Though its Cantonese and Mandarin cuisine reflects some of China's oldest culinary traditions, Dragon Inn's Chicago Heights location also nurtures an evolving menu that includes sushi. Specialties include the 9-ounce hong kong porterhouse steak and the crispy duck. Accompanying housemade sauces are customized to guests' tastes, adding flavor to entrees and egg rolls that are folded by hand and filled with pork, shrimp, and vegetables.
Noodle and rice dishes laced with influences from Mongolia and China leap from the pages of Dragon Palace's menu to frolic between chopsticks. Clouds of exotically scented steam rise from shrimp, beef, and tofu and call to mind distant vistas. Dishes call on fresh fistfuls of string beans, baby corn, pineapple, and other common scarecrow character witnesses, which parade alongside savory morsels of lobster or scallop. Paintings of koi fish gaze from Dragon Palace's wall, and delivery, catering, and carry-out services launch warming dispatches to parties and businessmen attempting to telecommute to food fights.
At BC Osaka, the chefs aren’t merely makers of food. Instead, they’re ringmasters, orchestrating the lively chaos of a hibachi grill into a meal that’s one part entree and two parts performance. At the island hibachi stations, chefs show off their mastery of food prep and knife work as they elaborate on an ancient Japanese barbecue tradition, resulting in tasty meals of filet mignon, garlic lobster, and teriyaki chicken. Each showman-cook-in-training practices their craft in front of their veteran workmates⎯many of them with up to 25 years of experience⎯for at least six months before earning a spot behind the grill and the traditional steak-shaped epaulettes of a professional hibachi chef.
In addition to hibachi shows, BC Osaka also houses a sushi bar lined with red-leather barstools, where guests spin in anticipation of tempura-shrimp dragon rolls topped with creamy avocado fillets, or exotic morsels of sea urchin and giant clam. A buffet also sates any endless appetite that makes its way past the dining area’s dark polished wood and tasseled Japanese lanterns.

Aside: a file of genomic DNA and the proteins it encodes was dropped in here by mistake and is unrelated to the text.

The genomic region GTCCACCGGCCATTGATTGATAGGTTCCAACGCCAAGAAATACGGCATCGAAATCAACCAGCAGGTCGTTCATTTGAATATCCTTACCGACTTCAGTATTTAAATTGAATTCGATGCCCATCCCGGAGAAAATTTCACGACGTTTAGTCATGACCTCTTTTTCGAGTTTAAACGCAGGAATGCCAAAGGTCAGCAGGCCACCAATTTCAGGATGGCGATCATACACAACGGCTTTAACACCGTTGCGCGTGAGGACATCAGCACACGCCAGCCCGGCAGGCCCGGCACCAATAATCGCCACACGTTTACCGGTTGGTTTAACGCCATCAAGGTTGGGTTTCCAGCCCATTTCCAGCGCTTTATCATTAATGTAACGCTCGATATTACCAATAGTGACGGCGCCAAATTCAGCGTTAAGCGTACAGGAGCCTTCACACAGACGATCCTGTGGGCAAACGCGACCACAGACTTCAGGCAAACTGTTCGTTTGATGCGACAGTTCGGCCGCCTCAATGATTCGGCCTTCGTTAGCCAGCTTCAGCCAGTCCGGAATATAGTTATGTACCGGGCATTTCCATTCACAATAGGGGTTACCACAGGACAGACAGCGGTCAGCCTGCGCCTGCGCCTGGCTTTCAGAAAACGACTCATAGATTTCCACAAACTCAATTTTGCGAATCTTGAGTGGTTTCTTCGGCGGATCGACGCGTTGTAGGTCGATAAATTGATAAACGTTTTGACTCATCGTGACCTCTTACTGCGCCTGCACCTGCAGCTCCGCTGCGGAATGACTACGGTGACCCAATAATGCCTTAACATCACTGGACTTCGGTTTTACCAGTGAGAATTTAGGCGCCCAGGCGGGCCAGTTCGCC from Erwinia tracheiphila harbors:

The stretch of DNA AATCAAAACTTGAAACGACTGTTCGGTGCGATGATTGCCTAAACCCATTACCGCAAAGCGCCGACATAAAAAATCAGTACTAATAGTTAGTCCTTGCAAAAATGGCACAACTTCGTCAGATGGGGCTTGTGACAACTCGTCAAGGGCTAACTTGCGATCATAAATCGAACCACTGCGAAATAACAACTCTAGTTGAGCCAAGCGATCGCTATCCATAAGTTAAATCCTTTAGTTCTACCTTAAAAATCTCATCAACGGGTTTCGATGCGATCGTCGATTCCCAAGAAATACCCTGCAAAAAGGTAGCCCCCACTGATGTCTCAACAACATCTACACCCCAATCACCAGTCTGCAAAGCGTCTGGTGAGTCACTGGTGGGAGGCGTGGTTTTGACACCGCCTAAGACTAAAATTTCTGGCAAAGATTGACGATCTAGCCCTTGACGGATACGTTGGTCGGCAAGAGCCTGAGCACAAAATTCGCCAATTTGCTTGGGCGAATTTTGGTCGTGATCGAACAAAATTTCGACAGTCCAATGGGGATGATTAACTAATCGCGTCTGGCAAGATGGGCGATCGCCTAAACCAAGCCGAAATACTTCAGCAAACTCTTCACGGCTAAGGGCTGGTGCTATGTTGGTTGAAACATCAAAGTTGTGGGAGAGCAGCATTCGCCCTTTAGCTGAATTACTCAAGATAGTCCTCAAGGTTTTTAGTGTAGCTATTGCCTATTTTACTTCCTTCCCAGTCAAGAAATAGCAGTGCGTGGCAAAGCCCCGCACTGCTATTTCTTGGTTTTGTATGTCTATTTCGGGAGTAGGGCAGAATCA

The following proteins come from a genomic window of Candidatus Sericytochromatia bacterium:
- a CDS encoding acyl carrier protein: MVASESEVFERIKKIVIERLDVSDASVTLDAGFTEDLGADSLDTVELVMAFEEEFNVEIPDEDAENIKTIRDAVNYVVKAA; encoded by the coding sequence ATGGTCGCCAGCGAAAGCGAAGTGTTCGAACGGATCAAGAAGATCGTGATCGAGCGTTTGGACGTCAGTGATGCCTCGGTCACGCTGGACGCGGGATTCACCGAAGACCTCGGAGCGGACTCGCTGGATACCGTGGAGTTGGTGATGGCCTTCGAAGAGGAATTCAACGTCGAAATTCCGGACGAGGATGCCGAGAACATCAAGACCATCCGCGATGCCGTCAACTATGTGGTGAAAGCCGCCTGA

Glossy floors and shiny wood walls line the room, setting the stage for UKAI Sushi & Chinese's centerpiece—a burbling fountain, home to a towering plant and cascading waters flowing down a rock formation. Though the scene is captivating, the main attraction is the menu, covering both Japanese and Chinese cuisine. Drawing on Japanese traditions, the chefs craft specialty rolls, some with surprising ingredients. For instance, the Angel roll pairs sliced apples with shrimp and crab meat, and the Snow White roll wraps up coconut sauce and tuna without attracting evil queens. Conversely, they specialize in Chinese-American staples, as well as a lineup of chef's specials, including coconut shrimp drizzled in coconut sauce and honey-walnut shrimp.
Sesame Inn’s mouth-watering menu whisks guests on culinary journeys through China, Japan, and Thailand. Seventeen stir-fried dishes, including spicy sichuan green beans and kung pao chicken with crunchy peanuts and water chestnuts, spring from traditional Chinese recipes like gold nuggets spring from fortune cookies. Chefs tuck chicken, beef, or shrimp into beds of pineapple fried rice or pad thai’s nest of egg-laced rice noodles. If diners prefer their entrees uncooked, the Kama Kaze maki showcases two types of tuna, and the vegetable maki arrives rolled with spinach, cucumber, gourd, pickles, and asparagus.
Thirty years ago, Chef Wu's generations-old beef noodle soup recipe became the culinary foundation for a restaurant where authentic Chinese dishes fuse with one another to create a fresh, new cuisine. Flavors taken from the Sichuan region of China take on modern, continental influences, cloaking steak, seafood, and tofu in rich, piquant sauces with citrus, umami, and cream bases. Beloved American Chinese classics such as shrimp and walnuts are updated with the inclusion of unexpected touches such as crisp candied walnuts, and others, including tea-smoked duck, adhere to traditional flavors taken from local Earl Grey rivers.